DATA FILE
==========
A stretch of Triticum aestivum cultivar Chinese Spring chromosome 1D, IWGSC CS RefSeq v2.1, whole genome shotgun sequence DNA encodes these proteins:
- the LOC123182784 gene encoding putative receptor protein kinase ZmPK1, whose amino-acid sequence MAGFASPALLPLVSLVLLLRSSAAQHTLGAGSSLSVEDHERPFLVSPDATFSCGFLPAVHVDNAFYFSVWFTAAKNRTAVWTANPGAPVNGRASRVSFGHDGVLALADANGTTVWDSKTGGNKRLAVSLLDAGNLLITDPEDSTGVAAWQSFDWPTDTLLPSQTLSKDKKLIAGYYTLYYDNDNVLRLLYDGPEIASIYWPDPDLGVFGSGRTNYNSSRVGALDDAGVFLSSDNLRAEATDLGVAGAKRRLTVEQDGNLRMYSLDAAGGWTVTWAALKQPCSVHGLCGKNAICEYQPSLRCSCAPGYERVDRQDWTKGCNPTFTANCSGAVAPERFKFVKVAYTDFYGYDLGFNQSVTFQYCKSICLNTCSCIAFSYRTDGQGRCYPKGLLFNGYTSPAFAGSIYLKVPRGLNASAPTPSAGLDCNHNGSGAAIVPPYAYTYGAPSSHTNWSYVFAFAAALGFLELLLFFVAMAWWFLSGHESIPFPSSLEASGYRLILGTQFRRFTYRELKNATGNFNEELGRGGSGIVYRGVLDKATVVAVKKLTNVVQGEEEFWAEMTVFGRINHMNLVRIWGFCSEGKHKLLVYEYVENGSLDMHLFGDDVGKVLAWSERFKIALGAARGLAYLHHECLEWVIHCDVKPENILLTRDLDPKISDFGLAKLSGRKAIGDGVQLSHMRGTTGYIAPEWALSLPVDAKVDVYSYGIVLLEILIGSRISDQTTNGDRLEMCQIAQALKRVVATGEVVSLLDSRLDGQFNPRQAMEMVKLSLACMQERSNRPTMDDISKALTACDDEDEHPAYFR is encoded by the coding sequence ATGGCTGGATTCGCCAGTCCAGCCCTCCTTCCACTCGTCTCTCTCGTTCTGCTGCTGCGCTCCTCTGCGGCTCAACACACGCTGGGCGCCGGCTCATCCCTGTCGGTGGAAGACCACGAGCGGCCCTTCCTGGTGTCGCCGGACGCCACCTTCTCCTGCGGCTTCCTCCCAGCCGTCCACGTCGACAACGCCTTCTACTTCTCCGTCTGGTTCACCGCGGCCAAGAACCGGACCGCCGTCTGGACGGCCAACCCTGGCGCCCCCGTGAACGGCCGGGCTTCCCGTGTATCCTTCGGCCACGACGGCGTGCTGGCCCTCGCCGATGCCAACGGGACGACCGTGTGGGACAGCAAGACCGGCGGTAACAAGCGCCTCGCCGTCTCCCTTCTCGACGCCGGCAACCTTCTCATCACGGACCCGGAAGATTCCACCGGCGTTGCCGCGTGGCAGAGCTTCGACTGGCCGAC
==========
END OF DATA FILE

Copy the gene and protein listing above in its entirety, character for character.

A stretch of Triticum aestivum cultivar Chinese Spring chromosome 1D, IWGSC CS RefSeq v2.1, whole genome shotgun sequence DNA encodes these proteins:
- the LOC123182784 gene encoding putative receptor protein kinase ZmPK1, whose amino-acid sequence MAGFASPALLPLVSLVLLLRSSAAQHTLGAGSSLSVEDHERPFLVSPDATFSCGFLPAVHVDNAFYFSVWFTAAKNRTAVWTANPGAPVNGRASRVSFGHDGVLALADANGTTVWDSKTGGNKRLAVSLLDAGNLLITDPEDSTGVAAWQSFDWPTDTLLPSQTLSKDKKLIAGYYTLYYDNDNVLRLLYDGPEIASIYWPDPDLGVFGSGRTNYNSSRVGALDDAGVFLSSDNLRAEATDLGVAGAKRRLTVEQDGNLRMYSLDAAGGWTVTWAALKQPCSVHGLCGKNAICEYQPSLRCSCAPGYERVDRQDWTKGCNPTFTANCSGAVAPERFKFVKVAYTDFYGYDLGFNQSVTFQYCKSICLNTCSCIAFSYRTDGQGRCYPKGLLFNGYTSPAFAGSIYLKVPRGLNASAPTPSAGLDCNHNGSGAAIVPPYAYTYGAPSSHTNWSYVFAFAAALGFLELLLFFVAMAWWFLSGHESIPFPSSLEASGYRLILGTQFRRFTYRELKNATGNFNEELGRGGSGIVYRGVLDKATVVAVKKLTNVVQGEEEFWAEMTVFGRINHMNLVRIWGFCSEGKHKLLVYEYVENGSLDMHLFGDDVGKVLAWSERFKIALGAARGLAYLHHECLEWVIHCDVKPENILLTRDLDPKISDFGLAKLSGRKAIGDGVQLSHMRGTTGYIAPEWALSLPVDAKVDVYSYGIVLLEILIGSRISDQTTNGDRLEMCQIAQALKRVVATGEVVSLLDSRLDGQFNPRQAMEMVKLSLACMQERSNRPTMDDISKALTACDDEDEHPAYFR is encoded by the coding sequence ATGGCTGGATTCGCCAGTCCAGCCCTCCTTCCACTCGTCTCTCTCGTTCTGCTGCTGCGCTCCTCTGCGGCTCAACACACGCTGGGCGCCGGCTCATCCCTGTCGGTGGAAGACCACGAGCGGCCCTTCCTGGTGTCGCCGGACGCCACCTTCTCCTGCGGCTTCCTCCCAGCCGTCCACGTCGACAACGCCTTCTACTTCTCCGTCTGGTTCACCGCGGCCAAGAACCGGACCGCCGTCTGGACGGCCAACCCTGGCGCCCCCGTGAACGGCCGGGCTTCCCGTGTATCCTTCGGCCACGACGGCGTGCTGGCCCTCGCCGATGCCAACGGGACGACCGTGTGGGACAGCAAGACCGGCGGTAACAAGCGCCTCGCCGTCTCCCTTCTCGACGCCGGCAACCTTCTCATCACGGACCCGGAAGATTCCACCGGCGTTGCCGCGTGGCAGAGCTTCGACTGGCCGAC